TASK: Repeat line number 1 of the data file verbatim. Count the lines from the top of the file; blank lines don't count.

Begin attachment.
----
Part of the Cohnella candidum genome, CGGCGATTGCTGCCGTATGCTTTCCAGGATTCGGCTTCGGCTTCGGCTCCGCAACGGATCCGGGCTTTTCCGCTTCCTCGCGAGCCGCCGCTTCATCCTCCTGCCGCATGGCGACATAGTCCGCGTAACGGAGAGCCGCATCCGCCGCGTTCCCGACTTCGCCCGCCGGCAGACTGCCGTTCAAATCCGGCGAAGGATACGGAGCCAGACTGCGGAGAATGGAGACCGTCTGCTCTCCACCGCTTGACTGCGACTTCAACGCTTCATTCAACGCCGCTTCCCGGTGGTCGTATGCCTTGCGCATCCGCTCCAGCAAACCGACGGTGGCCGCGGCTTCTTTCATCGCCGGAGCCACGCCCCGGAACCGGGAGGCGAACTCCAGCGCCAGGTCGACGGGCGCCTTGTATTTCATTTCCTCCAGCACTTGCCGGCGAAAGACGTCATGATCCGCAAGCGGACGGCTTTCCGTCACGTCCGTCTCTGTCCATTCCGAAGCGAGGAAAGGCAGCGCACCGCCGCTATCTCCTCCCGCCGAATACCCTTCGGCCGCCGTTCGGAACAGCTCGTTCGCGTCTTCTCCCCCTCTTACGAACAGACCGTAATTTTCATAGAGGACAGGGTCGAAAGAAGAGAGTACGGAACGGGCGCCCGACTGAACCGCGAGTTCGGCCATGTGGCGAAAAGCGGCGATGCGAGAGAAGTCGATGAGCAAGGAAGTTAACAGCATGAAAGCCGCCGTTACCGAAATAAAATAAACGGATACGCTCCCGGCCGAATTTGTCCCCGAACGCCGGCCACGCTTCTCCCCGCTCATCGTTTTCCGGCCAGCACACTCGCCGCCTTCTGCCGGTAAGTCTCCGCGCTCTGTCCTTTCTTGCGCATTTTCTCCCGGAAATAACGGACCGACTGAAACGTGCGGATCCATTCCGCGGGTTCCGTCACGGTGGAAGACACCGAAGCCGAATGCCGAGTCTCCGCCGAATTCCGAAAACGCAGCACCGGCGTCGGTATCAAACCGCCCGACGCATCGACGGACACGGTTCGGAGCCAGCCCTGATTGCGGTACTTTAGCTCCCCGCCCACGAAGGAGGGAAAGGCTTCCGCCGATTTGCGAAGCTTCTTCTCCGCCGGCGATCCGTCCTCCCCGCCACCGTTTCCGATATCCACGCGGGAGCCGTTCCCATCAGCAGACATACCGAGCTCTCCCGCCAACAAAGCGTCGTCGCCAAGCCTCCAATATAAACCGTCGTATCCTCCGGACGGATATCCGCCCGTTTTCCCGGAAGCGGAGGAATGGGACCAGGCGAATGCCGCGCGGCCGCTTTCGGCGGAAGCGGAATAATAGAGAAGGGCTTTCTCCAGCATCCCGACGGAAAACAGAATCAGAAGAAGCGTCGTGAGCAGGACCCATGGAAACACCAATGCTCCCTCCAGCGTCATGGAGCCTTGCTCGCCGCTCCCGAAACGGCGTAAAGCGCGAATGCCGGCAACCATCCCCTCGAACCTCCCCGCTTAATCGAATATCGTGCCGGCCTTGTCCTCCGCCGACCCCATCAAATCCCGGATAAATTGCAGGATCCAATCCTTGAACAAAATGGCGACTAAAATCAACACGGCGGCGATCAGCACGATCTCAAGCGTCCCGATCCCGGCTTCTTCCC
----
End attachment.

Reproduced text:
Part of the Cohnella candidum genome, CGGCGATTGCTGCCGTATGCTTTCCAGGATTCGGCTTCGGCTTCGGCTCCGCAACGGATCCGGGCTTTTCCGCTTCCTCGCGAGCCGCCGCTTCATCCTCCTGCCGCATGGCGACATAGTCCGCGTAACGGAGAGCCGCATCCGCCGCGTTCCCGACTTCGCCCGCCGGCAGACTGCCGTTCAAATCCGGCGAAGGATACGGAGCCAGACTGCGGAGAATGGAGACCGTCTGCTCTCCACCGCTTGACTGCGACTTCAACGCTTCATTCAACGCCGCTTCCCGGTGGTCGTATGCCTTGCGCATCCGCTCCAGCAAACCGACGGTGGCCGCGGCTTCTTTCATCGCCGGAGCCACGCCCCGGAACCGGGAGGCGAACTCCAGCGCCAGGTCGACGGGCGCCTTGTATTTCATTTCCTCCAGCACTTGCCGGCGAAAGACGTCATGATCCGCAAGCGGACGGCTTTCCGTCACGTCCGTCTCTGTCCATTCCGAAGCGAGGAAAGGCAGCGCACCGCCGCTATCTCCTCCCGCCGAATACCCTTCGGCCGCCGTTCGGAACAGCTCGTTCGCGTCTTCTCCCCCTCTTACGAACAGACCGTAATTTTCATAGAGGACAGGGTCGAAAGAAGAGAGTACGGAACGGGCGCCCGACTGAACCGCGAGTTCGGCCATGTGGCGAAAAGCGGCGATGCGAGAGAAGTCGATGAGCAAGGAAGTTAACAGCATGAAAGCCGCCGTTACCGAAATAAAATAAACGGATACGCTCCCGGCCGAATTTGTCCCCGAACGCCGGCCACGCTTCTCCCCGCTCATCGTTTTCCGGCCAGCACACTCGCCGCCTTCTGCCGGTAAGTCTCCGCGCTCTGTCCTTTCTTGCGCATTTTCTCCCGGAAATAACGGACCGACTGAAACGTGCGGATCCATTCCGCGGGTTCCGTCACGGTGGAAGACACCGAAGCCGAATGCCGAGTCTCCGCCGAATTCCGAAAACGCAGCACCGGCGTCGGTATCAAACCGCCCGACGCATCGACGGACACGGTTCGGAGCCAGCCCTGATTGCGGTACTTTAGCTCCCCGCCCACGAAGGAGGGAAAGGCTTCCGCCGATTTGCGAAGCTTCTTCTCCGCCGGCGATCCGTCCTCCCCGCCACCGTTTCCGATATCCACGCGGGAGCCGTTCCCATCAGCAGACATACCGAGCTCTCCCGCCAACAAAGCGTCGTCGCCAAGCCTCCAATATAAACCGTCGTATCCTCCGGACGGATATCCGCCCGTTTTCCCGGAAGCGGAGGAATGGGACCAGGCGAATGCCGCGCGGCCGCTTTCGGCGGAAGCGGAATAATAGAGAAGGGCTTTCTCCAGCATCCCGACGGAAAACAGAATCAGAAGAAGCGTCGTGAGCAGGACCCATGGAAACACCAATGCTCCCTCCAGCGTCATGGAGCCTTGCTCGCCGCTCCCGAAACGGCGTAAAGCGCGAATGCCGGCAACCATCCCCTCGAACCTCCCCGCTTAATCGAATATCGTGCCGGCCTTGTCCTCCGCCGACCCCATCAAATCCCGGATAAATTGCAGGATCCAATCCTTGAACAAAATGGCGACTAAAATCAACACGGCGGCGATCAGCACGATCTCAAGCGTCCCGATCCCGGCTTCTTCCC